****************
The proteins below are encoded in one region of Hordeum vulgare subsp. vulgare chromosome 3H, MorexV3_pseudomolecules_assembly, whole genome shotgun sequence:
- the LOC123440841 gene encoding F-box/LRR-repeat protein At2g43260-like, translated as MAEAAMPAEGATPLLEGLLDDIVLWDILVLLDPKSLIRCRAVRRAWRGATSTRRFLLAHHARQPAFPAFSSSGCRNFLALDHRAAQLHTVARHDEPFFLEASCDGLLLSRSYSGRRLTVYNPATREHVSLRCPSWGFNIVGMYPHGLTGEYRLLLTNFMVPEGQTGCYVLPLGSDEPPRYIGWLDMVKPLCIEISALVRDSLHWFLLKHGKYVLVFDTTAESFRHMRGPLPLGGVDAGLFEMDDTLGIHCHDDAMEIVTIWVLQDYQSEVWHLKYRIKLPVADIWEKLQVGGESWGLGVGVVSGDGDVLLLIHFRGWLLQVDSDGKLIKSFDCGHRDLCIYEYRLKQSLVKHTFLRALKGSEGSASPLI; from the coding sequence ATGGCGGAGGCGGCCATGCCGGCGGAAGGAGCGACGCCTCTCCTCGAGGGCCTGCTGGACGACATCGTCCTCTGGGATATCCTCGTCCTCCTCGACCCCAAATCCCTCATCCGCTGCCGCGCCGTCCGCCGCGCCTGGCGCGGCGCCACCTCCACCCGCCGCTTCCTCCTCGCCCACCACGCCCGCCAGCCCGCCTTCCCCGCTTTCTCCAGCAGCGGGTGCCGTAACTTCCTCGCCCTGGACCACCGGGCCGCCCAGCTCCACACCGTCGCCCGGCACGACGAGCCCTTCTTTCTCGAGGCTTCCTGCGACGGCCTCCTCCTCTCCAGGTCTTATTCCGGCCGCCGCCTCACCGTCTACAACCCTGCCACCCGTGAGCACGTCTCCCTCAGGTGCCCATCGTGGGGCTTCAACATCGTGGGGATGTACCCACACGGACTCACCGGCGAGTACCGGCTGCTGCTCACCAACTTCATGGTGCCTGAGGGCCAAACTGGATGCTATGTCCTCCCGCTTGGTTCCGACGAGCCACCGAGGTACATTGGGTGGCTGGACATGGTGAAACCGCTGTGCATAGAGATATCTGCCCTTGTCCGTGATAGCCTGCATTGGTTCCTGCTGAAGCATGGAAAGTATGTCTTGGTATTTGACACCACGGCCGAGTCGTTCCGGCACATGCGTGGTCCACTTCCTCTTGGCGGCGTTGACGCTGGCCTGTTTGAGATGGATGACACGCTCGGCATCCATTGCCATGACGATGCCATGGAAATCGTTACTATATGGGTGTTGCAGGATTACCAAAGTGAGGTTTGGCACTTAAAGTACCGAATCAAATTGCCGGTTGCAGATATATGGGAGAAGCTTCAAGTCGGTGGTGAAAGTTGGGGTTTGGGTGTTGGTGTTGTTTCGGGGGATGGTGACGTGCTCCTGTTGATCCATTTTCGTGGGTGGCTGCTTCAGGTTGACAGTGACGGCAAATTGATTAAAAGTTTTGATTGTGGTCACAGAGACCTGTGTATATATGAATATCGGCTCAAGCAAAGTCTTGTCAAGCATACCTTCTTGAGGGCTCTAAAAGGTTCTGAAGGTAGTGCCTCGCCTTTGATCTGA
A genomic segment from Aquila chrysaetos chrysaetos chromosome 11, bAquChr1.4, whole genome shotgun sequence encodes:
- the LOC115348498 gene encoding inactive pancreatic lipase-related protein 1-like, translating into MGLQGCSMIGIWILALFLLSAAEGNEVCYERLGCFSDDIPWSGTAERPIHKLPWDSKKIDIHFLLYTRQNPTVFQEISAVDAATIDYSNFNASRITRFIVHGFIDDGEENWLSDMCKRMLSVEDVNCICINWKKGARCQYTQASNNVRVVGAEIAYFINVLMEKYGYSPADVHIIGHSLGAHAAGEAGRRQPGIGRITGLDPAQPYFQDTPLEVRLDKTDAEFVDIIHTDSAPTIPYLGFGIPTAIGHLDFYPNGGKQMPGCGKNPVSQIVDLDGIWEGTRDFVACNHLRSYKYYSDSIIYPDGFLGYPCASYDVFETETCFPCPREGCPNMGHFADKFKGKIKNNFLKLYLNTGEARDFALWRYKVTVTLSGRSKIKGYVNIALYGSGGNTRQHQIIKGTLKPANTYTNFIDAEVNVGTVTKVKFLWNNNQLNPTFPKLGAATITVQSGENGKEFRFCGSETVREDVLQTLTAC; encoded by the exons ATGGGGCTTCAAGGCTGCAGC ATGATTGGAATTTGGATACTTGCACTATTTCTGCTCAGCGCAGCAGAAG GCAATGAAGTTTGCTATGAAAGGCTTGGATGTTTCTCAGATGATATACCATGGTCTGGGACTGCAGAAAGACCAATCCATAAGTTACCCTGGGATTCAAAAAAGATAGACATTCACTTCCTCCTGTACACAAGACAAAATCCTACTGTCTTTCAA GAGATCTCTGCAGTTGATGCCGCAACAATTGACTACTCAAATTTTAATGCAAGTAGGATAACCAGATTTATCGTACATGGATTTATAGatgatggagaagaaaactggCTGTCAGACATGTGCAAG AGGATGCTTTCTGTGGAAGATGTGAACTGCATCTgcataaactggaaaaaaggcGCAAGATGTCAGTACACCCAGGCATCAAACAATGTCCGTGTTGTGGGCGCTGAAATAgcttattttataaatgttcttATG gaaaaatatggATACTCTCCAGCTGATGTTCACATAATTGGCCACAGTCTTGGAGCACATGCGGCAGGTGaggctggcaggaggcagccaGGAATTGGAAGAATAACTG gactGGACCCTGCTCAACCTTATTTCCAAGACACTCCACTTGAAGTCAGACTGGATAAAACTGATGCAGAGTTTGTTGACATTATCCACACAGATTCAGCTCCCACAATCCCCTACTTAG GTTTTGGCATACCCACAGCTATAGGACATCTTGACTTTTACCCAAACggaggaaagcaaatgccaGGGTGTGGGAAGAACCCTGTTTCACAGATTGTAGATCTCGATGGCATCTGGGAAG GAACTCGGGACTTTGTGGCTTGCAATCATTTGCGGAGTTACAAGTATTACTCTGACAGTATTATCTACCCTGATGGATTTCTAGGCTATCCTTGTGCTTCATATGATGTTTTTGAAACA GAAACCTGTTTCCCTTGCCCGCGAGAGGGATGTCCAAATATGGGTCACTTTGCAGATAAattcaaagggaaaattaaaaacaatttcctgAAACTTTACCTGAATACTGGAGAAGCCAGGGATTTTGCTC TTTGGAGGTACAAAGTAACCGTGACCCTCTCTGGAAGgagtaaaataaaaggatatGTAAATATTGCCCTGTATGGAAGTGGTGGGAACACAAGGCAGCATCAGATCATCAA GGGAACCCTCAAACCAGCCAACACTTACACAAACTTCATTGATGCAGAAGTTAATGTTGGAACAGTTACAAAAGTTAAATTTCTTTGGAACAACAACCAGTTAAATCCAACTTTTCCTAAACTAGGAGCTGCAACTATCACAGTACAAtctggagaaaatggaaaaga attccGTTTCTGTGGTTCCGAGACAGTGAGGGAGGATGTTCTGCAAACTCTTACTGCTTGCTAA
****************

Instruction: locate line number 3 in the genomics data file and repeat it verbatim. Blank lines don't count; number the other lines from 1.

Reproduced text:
A genomic segment from Aquila chrysaetos chrysaetos chromosome 11, bAquChr1.4, whole genome shotgun sequence encodes: